The Art of Reviewing Science Journalsby: Daniel P. Shepardson and Susan Jane Britsch

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Science journals are wonderful tools. They offer a glimpse into children’s science understandings, and they are both diagnostic and pedagogically informative to teachers. Examining and reflecting on children’s journal work lets teachers embed assessment in curriculum and instruction; however, effectively analyzing children’s journal writing and drawing takes practice. In this article, the authors describe ways to look at children’s journal work as intellectual and reflective practice and list questions to keep in mind when planning and assessing students’ journal entries.

Grades
  • Elementary
  • Middle
Publication Date
11/1/2004

Community ActivitySaved in 89 Libraries

Reviews (3)
  • on Fri Nov 09, 2012 10:36 AM

Using science journals is a great idea. Grading them can be a real chore however. Deciding what to look for to evaluate student understandings about concepts can be challenging. One needs to look for possible misinterpretations, grade level responses, illustrations that support the concept and more. This article helps the educator to sort out what might be useful to the educator that might require reteaching and or reinforcement and it can also drive future directions to student learning.

Adah  (San Antonio, TX)
Adah (San Antonio, TX)

  • on Fri Nov 09, 2012 10:36 AM

Using science journals is a great idea. Grading them can be a real chore however. Deciding what to look for to evaluate student understandings about concepts can be challenging. One needs to look for possible misinterpretations, grade level responses, illustrations that support the concept and more. This article helps the educator to sort out what might be useful to the educator that might require reteaching and or reinforcement and it can also drive future directions to student learning.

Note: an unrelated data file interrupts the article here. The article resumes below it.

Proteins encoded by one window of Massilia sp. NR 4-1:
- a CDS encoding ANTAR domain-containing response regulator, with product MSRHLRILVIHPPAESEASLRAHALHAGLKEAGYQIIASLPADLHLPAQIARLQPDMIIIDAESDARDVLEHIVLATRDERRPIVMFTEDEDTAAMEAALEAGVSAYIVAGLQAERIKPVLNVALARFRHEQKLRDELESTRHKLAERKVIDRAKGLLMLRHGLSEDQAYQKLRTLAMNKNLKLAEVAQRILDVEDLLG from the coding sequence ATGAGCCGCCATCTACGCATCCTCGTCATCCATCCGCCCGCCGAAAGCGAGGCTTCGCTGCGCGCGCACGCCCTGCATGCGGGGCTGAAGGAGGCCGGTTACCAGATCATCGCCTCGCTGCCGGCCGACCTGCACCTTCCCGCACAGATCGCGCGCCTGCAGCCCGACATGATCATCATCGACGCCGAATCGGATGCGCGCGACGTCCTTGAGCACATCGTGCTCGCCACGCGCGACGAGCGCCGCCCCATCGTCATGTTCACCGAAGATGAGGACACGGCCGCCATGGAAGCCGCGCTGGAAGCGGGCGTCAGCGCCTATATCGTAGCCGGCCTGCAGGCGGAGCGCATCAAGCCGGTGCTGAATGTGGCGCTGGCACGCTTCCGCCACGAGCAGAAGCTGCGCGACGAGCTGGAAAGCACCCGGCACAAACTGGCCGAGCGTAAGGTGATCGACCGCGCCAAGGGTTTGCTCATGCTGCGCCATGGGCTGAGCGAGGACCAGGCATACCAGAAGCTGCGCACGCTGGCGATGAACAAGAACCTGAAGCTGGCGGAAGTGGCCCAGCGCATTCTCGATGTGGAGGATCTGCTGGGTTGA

Adah  (San Antonio, TX)
Adah (San Antonio, TX)

  • on Mon Aug 29, 2011 5:33 PM

This article goes over some strategies and concepts that teachers need to keep in mind when they decide to use science journals. They provide some general guidance on ways teaching styles might affect student journal entries and typical entries teachers might expect to see. What I was unhappy to note was that they do not really provide is any guidance on how to assess student journals, except in a vague formative fashion. Information on how to take the information provided and use it to some purpose after noting it was not a part of this article, would have been helpful, especially to teachers just starting out. Still, the list of things to be mindful of is useful, especially for those starting out with journals and seeking information on why they might want to use them and how they might interact with instruction.

Tina Harris  (Fairmount, IN)
Tina Harris (Fairmount, IN)


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